Seen on the web: Dealing with habitual and persistent grave sin and/or demonic activity.

Editor’s note: This posts reflects someone’s personal observations/opinion and/or belief, regarding certain types of demonic activity. That matter remains open to discussion.  The suggested solution though, is time tested, totally Catholic, and according to my knowledge and experience, highly effective. Demons … or not!

Bible Reader wrote:

I believe that (these) demons are quite real, and that people generate them, as poltergeist-like entities able to invade and affect our reality, when people engage in persistent illicit sexual activity. The activity which generates these things is usually habitual and persistent. If the wrongdoer is Catholic, sacrilegious abuse of the Sacraments of Reconciliation (by omitting discussion of the true level of guilt) and of the Eucharist (by knowingly receiving Communion in the state of mortal sin) also generates the demonic presence.

Demonic activity tends to be imitative. It tends to imitate Christ or Mary or the saints to poke fun at them, or it imitates the sinner whose sins generated the presence, to poke fun at the sinner.

So, serious sex-related sins generate a sexual demonic presence. [Of course, a demonic presence does NOT necessarily mean fornication with a “spiritual, non-corporeal being” cf. CCC 328. S.O.L.!]

In a sense, when the demonic presence appears, as a consequence, it is like a phonograph record re-playing the sins which generated it, again and again and again.

The presences are sometimes invasive — if you don’t do something about them, they can get worse and worse and worse.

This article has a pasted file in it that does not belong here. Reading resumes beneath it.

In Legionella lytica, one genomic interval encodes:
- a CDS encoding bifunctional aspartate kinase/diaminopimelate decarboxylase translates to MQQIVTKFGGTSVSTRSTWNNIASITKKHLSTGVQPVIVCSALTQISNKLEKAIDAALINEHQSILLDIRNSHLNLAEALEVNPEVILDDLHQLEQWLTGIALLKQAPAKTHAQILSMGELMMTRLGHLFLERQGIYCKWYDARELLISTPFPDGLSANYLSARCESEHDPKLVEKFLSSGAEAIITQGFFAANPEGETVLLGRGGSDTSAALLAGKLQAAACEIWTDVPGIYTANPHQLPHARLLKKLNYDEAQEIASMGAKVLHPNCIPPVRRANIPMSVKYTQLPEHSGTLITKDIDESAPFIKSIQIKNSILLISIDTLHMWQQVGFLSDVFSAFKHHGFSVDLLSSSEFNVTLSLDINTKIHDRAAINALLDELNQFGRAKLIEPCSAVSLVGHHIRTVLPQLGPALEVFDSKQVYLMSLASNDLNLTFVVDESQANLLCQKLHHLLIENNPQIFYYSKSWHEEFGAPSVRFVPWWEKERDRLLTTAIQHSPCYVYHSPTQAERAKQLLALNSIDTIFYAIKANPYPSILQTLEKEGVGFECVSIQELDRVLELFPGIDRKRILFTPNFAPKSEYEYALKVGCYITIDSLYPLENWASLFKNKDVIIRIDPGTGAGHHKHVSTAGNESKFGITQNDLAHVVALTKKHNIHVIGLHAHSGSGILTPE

The sinner with the demonic presence can take heart in a few things. First, I think that God permits such presences because the person is able to be saved. The person is being warned, “Hey! Hell is a reality, you idiot, and that is where you are going unless you change!” It is Paul’s “thorn in the flesh.” See 2 Corinthians 12:7.

Second, though they are subjectively difficult for the sinner to eliminate, they are objectively easy to eliminate.

If we are talking about a sex sin underlying the presence — and we undoubtedly are — the individual must begin by “starving” the presence to death. Stop sinning. This works because the thing “eats dirt” — see Genesis 3:14 — sin is its “nutrition.” Sin energizes it. Pray to God for the will to stop sinning. He will give it to you. If we are talking about sex sin, here — and we undoubtedly are — the sinner should stop looking. Sexual coveting almost always precedes sexual sin.

Search for and find a good confessor, who you can trust, and “let it all hang out” in a special Reconciliation session. Most priests can’t take something as bizarre as a sexual demonic presence beside your bed, grabbing you at night, imitating your sex sounds. It is just too outstandingly weird. You really do need to prep the priest for what he is in for, in your confession, and also get him to know you, so that he doesn’t “freak-out” on you or conclude that you are insane.

Go to Communion frequently, even daily, after the sincere confession, and pray, pray, pray, pray, pray. And when you pray, don’t just roll-out incessant Hail Mary’s and Our Father’s — TALK to God, and to Mary.

The sacraments and prayer will make you holy, and make your person intolerable to the demon. YOU will become HIS “demon,” and eventually HE’LL find YOU disgusting, and leave.

If you ask God to let you hear the demon’s departure, He will do so. It feels and sounds like an explosion.

I know that some of the readers here will think this material outstandingly weird. It’s what I have learned, after 30 years of reading, talking, etc., etc., etc.
__________

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Pope recommends spiritual direction to every Christian


“Spiritual Direction – 2 Cents”